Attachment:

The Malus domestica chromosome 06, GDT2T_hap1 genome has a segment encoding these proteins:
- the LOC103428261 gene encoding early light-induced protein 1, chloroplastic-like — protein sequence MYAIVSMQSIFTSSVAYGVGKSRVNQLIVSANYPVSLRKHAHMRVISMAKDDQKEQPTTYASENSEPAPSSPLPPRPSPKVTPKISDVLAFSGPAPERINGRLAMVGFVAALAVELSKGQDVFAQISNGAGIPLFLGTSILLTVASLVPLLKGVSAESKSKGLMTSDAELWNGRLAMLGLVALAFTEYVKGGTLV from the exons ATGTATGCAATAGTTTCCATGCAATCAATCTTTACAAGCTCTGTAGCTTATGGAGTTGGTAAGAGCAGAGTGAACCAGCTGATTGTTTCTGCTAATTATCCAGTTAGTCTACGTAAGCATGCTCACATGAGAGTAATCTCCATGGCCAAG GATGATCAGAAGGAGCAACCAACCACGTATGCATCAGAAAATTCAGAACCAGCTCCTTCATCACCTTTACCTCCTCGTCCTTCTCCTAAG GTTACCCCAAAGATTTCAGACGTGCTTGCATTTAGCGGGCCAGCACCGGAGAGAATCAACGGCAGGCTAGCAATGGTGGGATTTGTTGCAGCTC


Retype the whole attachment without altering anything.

The Malus domestica chromosome 06, GDT2T_hap1 genome has a segment encoding these proteins:
- the LOC103428261 gene encoding early light-induced protein 1, chloroplastic-like — protein sequence MYAIVSMQSIFTSSVAYGVGKSRVNQLIVSANYPVSLRKHAHMRVISMAKDDQKEQPTTYASENSEPAPSSPLPPRPSPKVTPKISDVLAFSGPAPERINGRLAMVGFVAALAVELSKGQDVFAQISNGAGIPLFLGTSILLTVASLVPLLKGVSAESKSKGLMTSDAELWNGRLAMLGLVALAFTEYVKGGTLV from the exons ATGTATGCAATAGTTTCCATGCAATCAATCTTTACAAGCTCTGTAGCTTATGGAGTTGGTAAGAGCAGAGTGAACCAGCTGATTGTTTCTGCTAATTATCCAGTTAGTCTACGTAAGCATGCTCACATGAGAGTAATCTCCATGGCCAAG GATGATCAGAAGGAGCAACCAACCACGTATGCATCAGAAAATTCAGAACCAGCTCCTTCATCACCTTTACCTCCTCGTCCTTCTCCTAAG GTTACCCCAAAGATTTCAGACGTGCTTGCATTTAGCGGGCCAGCACCGGAGAGAATCAACGGCAGGCTAGCAATGGTGGGATTTGTTGCAGCTC